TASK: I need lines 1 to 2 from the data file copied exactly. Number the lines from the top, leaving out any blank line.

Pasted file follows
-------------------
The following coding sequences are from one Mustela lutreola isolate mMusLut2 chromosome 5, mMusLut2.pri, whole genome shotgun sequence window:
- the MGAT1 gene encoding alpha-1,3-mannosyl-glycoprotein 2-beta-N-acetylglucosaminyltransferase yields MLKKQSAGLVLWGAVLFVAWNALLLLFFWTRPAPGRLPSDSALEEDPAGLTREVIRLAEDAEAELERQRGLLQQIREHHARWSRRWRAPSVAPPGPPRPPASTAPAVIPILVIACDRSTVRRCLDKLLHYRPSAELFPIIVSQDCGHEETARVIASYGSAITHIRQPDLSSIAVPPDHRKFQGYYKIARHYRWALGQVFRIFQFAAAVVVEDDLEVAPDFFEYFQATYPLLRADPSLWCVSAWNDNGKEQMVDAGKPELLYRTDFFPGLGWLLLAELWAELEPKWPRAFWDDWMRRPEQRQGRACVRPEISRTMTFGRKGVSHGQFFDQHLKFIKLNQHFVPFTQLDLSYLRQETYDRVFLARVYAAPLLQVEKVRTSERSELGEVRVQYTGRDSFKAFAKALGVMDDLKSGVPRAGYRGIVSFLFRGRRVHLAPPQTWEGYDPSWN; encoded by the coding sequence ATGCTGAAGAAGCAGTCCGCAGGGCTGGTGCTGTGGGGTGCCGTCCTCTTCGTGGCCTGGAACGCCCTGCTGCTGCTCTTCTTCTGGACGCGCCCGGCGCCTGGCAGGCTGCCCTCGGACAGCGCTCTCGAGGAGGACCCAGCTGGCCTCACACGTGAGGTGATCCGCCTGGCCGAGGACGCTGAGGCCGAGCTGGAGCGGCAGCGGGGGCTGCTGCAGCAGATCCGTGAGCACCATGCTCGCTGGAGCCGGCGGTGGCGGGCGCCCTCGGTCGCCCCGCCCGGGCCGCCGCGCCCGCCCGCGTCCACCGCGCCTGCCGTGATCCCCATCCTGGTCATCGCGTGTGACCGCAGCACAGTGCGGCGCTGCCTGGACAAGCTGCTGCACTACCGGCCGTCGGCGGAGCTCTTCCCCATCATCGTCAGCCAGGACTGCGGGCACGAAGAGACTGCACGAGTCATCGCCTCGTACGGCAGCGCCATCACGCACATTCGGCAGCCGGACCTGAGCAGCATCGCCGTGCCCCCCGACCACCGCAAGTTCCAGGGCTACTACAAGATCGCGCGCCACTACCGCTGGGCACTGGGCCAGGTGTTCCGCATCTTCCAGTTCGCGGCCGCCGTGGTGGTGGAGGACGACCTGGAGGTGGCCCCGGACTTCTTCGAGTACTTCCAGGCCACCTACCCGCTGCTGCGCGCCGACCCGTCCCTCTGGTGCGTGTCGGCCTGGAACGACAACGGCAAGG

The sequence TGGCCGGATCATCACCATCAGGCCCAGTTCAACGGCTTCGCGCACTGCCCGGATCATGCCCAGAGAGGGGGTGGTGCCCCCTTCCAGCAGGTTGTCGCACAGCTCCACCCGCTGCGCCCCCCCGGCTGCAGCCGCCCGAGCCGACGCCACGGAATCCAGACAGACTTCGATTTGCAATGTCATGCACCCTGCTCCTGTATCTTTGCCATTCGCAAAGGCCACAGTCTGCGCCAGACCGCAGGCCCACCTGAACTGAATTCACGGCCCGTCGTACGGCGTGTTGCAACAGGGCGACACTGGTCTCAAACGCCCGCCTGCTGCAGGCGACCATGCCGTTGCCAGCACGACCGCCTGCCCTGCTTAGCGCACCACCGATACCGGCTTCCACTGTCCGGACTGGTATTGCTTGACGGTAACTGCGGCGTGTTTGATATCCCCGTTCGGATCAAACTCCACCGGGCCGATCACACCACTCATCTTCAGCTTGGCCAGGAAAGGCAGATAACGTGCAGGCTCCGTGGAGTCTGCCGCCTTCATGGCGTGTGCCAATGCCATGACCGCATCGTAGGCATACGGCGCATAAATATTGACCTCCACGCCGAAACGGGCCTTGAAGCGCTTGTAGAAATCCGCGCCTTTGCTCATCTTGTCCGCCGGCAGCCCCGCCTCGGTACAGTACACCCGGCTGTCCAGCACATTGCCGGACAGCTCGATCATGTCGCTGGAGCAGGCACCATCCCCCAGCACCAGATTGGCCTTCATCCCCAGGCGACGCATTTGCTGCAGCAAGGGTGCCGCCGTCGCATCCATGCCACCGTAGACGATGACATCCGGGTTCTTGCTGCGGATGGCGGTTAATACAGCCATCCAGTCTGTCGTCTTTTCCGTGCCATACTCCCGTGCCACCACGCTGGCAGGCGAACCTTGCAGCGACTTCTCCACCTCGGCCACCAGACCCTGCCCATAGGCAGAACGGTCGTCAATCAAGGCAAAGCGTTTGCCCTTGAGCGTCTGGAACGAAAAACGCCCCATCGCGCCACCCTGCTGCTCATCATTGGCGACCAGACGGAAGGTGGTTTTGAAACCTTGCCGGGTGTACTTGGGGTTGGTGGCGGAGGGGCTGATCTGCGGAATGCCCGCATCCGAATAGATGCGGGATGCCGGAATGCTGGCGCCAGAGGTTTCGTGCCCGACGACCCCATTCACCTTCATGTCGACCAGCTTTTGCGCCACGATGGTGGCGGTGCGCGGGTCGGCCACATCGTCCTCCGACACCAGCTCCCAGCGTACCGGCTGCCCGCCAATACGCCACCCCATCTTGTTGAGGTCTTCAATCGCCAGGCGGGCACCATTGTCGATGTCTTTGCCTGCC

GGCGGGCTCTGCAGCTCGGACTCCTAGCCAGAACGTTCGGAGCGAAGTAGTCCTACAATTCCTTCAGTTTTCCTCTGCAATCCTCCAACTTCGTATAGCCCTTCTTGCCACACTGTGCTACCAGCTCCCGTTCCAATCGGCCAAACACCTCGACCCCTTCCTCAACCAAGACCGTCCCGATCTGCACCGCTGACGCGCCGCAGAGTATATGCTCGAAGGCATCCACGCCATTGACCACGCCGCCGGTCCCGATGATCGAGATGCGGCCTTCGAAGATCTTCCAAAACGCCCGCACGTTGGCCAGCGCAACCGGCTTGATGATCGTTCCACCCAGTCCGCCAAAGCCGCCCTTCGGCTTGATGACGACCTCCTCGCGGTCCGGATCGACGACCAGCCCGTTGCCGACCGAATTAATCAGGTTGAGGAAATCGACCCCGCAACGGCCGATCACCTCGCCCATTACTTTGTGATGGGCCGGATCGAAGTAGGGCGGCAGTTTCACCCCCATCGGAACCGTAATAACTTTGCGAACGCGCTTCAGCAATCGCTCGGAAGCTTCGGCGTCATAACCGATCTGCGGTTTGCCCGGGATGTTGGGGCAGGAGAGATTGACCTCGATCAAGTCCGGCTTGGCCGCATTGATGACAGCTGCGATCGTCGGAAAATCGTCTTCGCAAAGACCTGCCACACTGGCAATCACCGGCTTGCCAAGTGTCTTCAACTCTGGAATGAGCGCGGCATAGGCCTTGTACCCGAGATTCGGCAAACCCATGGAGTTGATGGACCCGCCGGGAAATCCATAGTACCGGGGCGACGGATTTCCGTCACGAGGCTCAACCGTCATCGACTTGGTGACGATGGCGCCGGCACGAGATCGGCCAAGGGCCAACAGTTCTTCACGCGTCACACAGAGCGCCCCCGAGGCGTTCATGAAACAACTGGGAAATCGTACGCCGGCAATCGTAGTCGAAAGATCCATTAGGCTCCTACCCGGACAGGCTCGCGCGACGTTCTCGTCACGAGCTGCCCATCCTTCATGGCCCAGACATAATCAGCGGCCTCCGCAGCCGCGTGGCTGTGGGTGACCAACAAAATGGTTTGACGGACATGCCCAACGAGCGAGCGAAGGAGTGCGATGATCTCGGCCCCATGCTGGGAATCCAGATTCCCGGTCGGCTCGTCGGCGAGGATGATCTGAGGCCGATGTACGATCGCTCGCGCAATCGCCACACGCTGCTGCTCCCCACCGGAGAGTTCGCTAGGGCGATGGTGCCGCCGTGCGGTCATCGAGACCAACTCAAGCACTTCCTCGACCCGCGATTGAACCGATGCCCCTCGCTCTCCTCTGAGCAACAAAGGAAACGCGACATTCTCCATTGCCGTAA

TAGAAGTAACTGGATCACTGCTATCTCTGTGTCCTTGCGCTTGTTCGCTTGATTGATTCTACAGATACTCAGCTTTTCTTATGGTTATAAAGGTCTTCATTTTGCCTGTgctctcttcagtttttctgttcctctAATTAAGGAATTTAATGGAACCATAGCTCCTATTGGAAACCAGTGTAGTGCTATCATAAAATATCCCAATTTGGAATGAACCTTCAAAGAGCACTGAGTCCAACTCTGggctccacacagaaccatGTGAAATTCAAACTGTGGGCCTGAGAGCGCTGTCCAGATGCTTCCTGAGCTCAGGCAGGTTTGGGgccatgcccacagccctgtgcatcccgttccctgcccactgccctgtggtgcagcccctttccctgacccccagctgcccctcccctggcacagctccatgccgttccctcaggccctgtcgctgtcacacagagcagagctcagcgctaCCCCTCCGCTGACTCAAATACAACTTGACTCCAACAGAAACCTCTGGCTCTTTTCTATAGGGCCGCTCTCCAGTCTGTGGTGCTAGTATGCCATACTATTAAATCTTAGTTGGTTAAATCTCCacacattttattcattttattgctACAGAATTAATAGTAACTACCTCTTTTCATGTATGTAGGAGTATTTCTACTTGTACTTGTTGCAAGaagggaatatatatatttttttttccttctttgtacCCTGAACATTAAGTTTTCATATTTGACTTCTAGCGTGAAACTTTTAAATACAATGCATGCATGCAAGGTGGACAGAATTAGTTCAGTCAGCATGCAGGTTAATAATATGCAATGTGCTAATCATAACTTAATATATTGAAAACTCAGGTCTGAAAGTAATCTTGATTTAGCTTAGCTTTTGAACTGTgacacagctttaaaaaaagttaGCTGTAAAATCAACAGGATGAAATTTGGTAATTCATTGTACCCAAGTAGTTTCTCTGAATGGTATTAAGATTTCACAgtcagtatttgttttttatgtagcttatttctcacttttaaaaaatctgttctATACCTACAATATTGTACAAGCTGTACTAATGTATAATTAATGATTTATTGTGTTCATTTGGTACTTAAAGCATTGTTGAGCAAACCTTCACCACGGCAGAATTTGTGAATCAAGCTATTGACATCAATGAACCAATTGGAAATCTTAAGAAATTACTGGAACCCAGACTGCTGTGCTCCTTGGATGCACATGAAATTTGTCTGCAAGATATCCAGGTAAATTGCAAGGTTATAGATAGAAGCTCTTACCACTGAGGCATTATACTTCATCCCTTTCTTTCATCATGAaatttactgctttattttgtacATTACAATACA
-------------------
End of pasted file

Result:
The following coding sequences are from one Mustela lutreola isolate mMusLut2 chromosome 5, mMusLut2.pri, whole genome shotgun sequence window:
- the MGAT1 gene encoding alpha-1,3-mannosyl-glycoprotein 2-beta-N-acetylglucosaminyltransferase yields MLKKQSAGLVLWGAVLFVAWNALLLLFFWTRPAPGRLPSDSALEEDPAGLTREVIRLAEDAEAELERQRGLLQQIREHHARWSRRWRAPSVAPPGPPRPPASTAPAVIPILVIACDRSTVRRCLDKLLHYRPSAELFPIIVSQDCGHEETARVIASYGSAITHIRQPDLSSIAVPPDHRKFQGYYKIARHYRWALGQVFRIFQFAAAVVVEDDLEVAPDFFEYFQATYPLLRADPSLWCVSAWNDNGKEQMVDAGKPELLYRTDFFPGLGWLLLAELWAELEPKWPRAFWDDWMRRPEQRQGRACVRPEISRTMTFGRKGVSHGQFFDQHLKFIKLNQHFVPFTQLDLSYLRQETYDRVFLARVYAAPLLQVEKVRTSERSELGEVRVQYTGRDSFKAFAKALGVMDDLKSGVPRAGYRGIVSFLFRGRRVHLAPPQTWEGYDPSWN; encoded by the coding sequence ATGCTGAAGAAGCAGTCCGCAGGGCTGGTGCTGTGGGGTGCCGTCCTCTTCGTGGCCTGGAACGCCCTGCTGCTGCTCTTCTTCTGGACGCGCCCGGCGCCTGGCAGGCTGCCCTCGGACAGCGCTCTCGAGGAGGACCCAGCTGGCCTCACACGTGAGGTGATCCGCCTGGCCGAGGACGCTGAGGCCGAGCTGGAGCGGCAGCGGGGGCTGCTGCAGCAGATCCGTGAGCACCATGCTCGCTGGAGCCGGCGGTGGCGGGCGCCCTCGGTCGCCCCGCCCGGGCCGCCGCGCCCGCCCGCGTCCACCGCGCCTGCCGTGATCCCCATCCTGGTCATCGCGTGTGACCGCAGCACAGTGCGGCGCTGCCTGGACAAGCTGCTGCACTACCGGCCGTCGGCGGAGCTCTTCCCCATCATCGTCAGCCAGGACTGCGGGCACGAAGAGACTGCACGAGTCATCGCCTCGTACGGCAGCGCCATCACGCACATTCGGCAGCCGGACCTGAGCAGCATCGCCGTGCCCCCCGACCACCGCAAGTTCCAGGGCTACTACAAGATCGCGCGCCACTACCGCTGGGCACTGGGCCAGGTGTTCCGCATCTTCCAGTTCGCGGCCGCCGTGGTGGTGGAGGACGACCTGGAGGTGGCCCCGGACTTCTTCGAGTACTTCCAGGCCACCTACCCGCTGCTGCGCGCCGACCCGTCCCTCTGGTGCGTGTCGGCCTGGAACGACAACGGCAAGG